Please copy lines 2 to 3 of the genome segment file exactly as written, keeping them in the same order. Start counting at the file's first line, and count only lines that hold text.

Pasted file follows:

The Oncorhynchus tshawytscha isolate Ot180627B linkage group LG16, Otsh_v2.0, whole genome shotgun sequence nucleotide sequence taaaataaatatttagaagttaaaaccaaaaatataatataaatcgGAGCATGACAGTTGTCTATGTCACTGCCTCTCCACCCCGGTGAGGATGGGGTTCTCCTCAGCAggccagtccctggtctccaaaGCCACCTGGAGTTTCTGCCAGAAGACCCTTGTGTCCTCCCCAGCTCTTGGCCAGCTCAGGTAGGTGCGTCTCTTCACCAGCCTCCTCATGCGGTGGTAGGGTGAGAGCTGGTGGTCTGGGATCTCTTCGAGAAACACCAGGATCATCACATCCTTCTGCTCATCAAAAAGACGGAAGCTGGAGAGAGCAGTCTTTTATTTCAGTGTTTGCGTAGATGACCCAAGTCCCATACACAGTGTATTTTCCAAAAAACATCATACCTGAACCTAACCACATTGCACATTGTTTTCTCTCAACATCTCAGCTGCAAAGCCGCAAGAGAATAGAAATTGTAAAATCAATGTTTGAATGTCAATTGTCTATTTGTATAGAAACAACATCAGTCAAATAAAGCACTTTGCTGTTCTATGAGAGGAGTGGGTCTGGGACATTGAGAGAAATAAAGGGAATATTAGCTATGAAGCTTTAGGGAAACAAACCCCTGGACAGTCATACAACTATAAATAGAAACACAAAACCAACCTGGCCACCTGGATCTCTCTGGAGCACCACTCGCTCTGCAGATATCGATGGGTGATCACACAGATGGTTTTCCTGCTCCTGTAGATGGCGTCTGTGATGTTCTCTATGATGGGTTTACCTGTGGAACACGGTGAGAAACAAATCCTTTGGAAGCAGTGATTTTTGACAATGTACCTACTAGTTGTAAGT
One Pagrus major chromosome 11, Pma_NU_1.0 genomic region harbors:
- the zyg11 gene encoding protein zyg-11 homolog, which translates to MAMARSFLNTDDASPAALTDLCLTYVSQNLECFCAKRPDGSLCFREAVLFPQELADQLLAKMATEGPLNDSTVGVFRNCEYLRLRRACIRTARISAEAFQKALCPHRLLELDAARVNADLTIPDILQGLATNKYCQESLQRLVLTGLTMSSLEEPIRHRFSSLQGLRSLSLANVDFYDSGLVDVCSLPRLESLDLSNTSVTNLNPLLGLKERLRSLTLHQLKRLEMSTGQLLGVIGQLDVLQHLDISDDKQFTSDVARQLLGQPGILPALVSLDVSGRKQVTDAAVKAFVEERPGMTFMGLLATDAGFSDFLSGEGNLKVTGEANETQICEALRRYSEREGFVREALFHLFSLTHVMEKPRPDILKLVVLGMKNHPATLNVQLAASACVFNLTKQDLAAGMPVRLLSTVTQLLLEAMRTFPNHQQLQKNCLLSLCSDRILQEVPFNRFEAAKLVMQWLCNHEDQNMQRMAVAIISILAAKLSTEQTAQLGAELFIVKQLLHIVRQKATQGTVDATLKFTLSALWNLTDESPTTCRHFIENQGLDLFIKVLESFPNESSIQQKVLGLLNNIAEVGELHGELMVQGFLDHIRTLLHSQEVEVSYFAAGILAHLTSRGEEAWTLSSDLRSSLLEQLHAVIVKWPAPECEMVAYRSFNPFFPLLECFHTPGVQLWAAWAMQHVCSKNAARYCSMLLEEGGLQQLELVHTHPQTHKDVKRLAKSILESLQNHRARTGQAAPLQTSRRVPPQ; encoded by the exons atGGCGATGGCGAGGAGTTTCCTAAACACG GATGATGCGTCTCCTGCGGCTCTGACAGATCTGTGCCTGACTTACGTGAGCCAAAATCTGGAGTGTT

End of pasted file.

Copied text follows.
One Pagrus major chromosome 11, Pma_NU_1.0 genomic region harbors:
- the zyg11 gene encoding protein zyg-11 homolog, which translates to MAMARSFLNTDDASPAALTDLCLTYVSQNLECFCAKRPDGSLCFREAVLFPQELADQLLAKMATEGPLNDSTVGVFRNCEYLRLRRACIRTARISAEAFQKALCPHRLLELDAARVNADLTIPDILQGLATNKYCQESLQRLVLTGLTMSSLEEPIRHRFSSLQGLRSLSLANVDFYDSGLVDVCSLPRLESLDLSNTSVTNLNPLLGLKERLRSLTLHQLKRLEMSTGQLLGVIGQLDVLQHLDISDDKQFTSDVARQLLGQPGILPALVSLDVSGRKQVTDAAVKAFVEERPGMTFMGLLATDAGFSDFLSGEGNLKVTGEANETQICEALRRYSEREGFVREALFHLFSLTHVMEKPRPDILKLVVLGMKNHPATLNVQLAASACVFNLTKQDLAAGMPVRLLSTVTQLLLEAMRTFPNHQQLQKNCLLSLCSDRILQEVPFNRFEAAKLVMQWLCNHEDQNMQRMAVAIISILAAKLSTEQTAQLGAELFIVKQLLHIVRQKATQGTVDATLKFTLSALWNLTDESPTTCRHFIENQGLDLFIKVLESFPNESSIQQKVLGLLNNIAEVGELHGELMVQGFLDHIRTLLHSQEVEVSYFAAGILAHLTSRGEEAWTLSSDLRSSLLEQLHAVIVKWPAPECEMVAYRSFNPFFPLLECFHTPGVQLWAAWAMQHVCSKNAARYCSMLLEEGGLQQLELVHTHPQTHKDVKRLAKSILESLQNHRARTGQAAPLQTSRRVPPQ; encoded by the exons atGGCGATGGCGAGGAGTTTCCTAAACACG GATGATGCGTCTCCTGCGGCTCTGACAGATCTGTGCCTGACTTACGTGAGCCAAAATCTGGAGTGTT